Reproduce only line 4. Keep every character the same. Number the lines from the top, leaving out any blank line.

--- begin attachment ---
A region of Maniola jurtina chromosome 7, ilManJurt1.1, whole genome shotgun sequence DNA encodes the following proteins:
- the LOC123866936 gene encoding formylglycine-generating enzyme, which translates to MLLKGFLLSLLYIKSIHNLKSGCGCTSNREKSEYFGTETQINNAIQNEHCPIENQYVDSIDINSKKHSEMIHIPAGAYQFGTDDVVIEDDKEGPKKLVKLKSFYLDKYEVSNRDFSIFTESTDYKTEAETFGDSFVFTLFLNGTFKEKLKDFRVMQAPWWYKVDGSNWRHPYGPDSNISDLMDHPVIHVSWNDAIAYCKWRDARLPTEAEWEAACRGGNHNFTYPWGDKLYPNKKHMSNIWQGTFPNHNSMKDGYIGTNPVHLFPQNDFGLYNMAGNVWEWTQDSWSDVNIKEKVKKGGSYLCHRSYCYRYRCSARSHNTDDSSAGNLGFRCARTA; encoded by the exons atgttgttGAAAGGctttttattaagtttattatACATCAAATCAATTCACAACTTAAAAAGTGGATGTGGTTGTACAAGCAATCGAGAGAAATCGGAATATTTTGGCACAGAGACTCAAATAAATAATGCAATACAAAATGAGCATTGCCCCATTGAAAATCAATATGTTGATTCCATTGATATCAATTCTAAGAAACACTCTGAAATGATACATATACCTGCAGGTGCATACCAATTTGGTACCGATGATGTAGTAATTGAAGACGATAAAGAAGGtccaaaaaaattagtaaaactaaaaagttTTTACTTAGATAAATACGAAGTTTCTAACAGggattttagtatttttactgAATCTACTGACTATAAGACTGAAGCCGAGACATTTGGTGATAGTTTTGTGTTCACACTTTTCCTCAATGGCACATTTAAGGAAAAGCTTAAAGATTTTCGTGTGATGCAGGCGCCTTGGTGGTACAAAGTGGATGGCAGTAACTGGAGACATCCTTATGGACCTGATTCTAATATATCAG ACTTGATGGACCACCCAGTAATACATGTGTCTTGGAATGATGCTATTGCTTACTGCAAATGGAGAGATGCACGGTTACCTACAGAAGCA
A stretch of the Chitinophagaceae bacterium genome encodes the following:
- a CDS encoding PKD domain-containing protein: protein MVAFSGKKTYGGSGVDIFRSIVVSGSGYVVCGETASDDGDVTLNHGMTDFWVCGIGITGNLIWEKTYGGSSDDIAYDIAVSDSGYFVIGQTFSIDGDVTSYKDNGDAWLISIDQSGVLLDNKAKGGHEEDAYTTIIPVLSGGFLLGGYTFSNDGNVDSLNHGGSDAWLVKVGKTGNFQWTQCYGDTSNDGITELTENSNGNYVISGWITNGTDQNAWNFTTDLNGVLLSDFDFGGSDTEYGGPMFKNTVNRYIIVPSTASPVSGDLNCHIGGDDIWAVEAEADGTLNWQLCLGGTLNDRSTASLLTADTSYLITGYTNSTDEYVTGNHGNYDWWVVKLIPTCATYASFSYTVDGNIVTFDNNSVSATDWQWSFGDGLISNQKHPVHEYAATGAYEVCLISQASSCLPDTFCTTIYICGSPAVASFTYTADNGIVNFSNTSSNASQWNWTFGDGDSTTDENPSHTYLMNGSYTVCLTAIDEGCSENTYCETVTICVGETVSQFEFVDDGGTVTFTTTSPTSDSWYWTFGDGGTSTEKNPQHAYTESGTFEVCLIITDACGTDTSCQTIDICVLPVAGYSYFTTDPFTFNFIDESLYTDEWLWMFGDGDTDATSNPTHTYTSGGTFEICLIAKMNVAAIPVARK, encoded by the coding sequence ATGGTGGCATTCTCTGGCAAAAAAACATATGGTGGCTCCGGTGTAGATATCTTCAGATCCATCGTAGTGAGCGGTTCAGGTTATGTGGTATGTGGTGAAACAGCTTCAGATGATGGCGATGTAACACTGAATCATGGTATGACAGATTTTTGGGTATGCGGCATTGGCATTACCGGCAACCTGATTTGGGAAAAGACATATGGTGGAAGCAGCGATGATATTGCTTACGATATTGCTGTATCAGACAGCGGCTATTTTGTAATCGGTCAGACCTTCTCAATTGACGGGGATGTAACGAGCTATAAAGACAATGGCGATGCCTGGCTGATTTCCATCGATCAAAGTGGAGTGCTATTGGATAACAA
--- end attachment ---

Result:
- a CDS encoding PKD domain-containing protein: protein MVAFSGKKTYGGSGVDIFRSIVVSGSGYVVCGETASDDGDVTLNHGMTDFWVCGIGITGNLIWEKTYGGSSDDIAYDIAVSDSGYFVIGQTFSIDGDVTSYKDNGDAWLISIDQSGVLLDNKAKGGHEEDAYTTIIPVLSGGFLLGGYTFSNDGNVDSLNHGGSDAWLVKVGKTGNFQWTQCYGDTSNDGITELTENSNGNYVISGWITNGTDQNAWNFTTDLNGVLLSDFDFGGSDTEYGGPMFKNTVNRYIIVPSTASPVSGDLNCHIGGDDIWAVEAEADGTLNWQLCLGGTLNDRSTASLLTADTSYLITGYTNSTDEYVTGNHGNYDWWVVKLIPTCATYASFSYTVDGNIVTFDNNSVSATDWQWSFGDGLISNQKHPVHEYAATGAYEVCLISQASSCLPDTFCTTIYICGSPAVASFTYTADNGIVNFSNTSSNASQWNWTFGDGDSTTDENPSHTYLMNGSYTVCLTAIDEGCSENTYCETVTICVGETVSQFEFVDDGGTVTFTTTSPTSDSWYWTFGDGGTSTEKNPQHAYTESGTFEVCLIITDACGTDTSCQTIDICVLPVAGYSYFTTDPFTFNFIDESLYTDEWLWMFGDGDTDATSNPTHTYTSGGTFEICLIAKMNVAAIPVARK, encoded by the coding sequence ATGGTGGCATTCTCTGGCAAAAAAACATATGGTGGCTCCGGTGTAGATATCTTCAGATCCATCGTAGTGAGCGGTTCAGGTTATGTGGTATGTGGTGAAACAGCTTCAGATGATGGCGATGTAACACTGAATCATGGTATGACAGATTTTTGGGTATGCGGCATTGGCATTACCGGCAACCTGATTTGGGAAAAGACATATGGTGGAAGCAGCGATGATATTGCTTACGATATTGCTGTATCAGACAGCGGCTATTTTGTAATCGGTCAGACCTTCTCAATTGACGGGGATGTAACGAGCTATAAAGACAATGGCGATGCCTGGCTGATTTCCATCGATCAAAGTGGAGTGCTATTGGATAACAA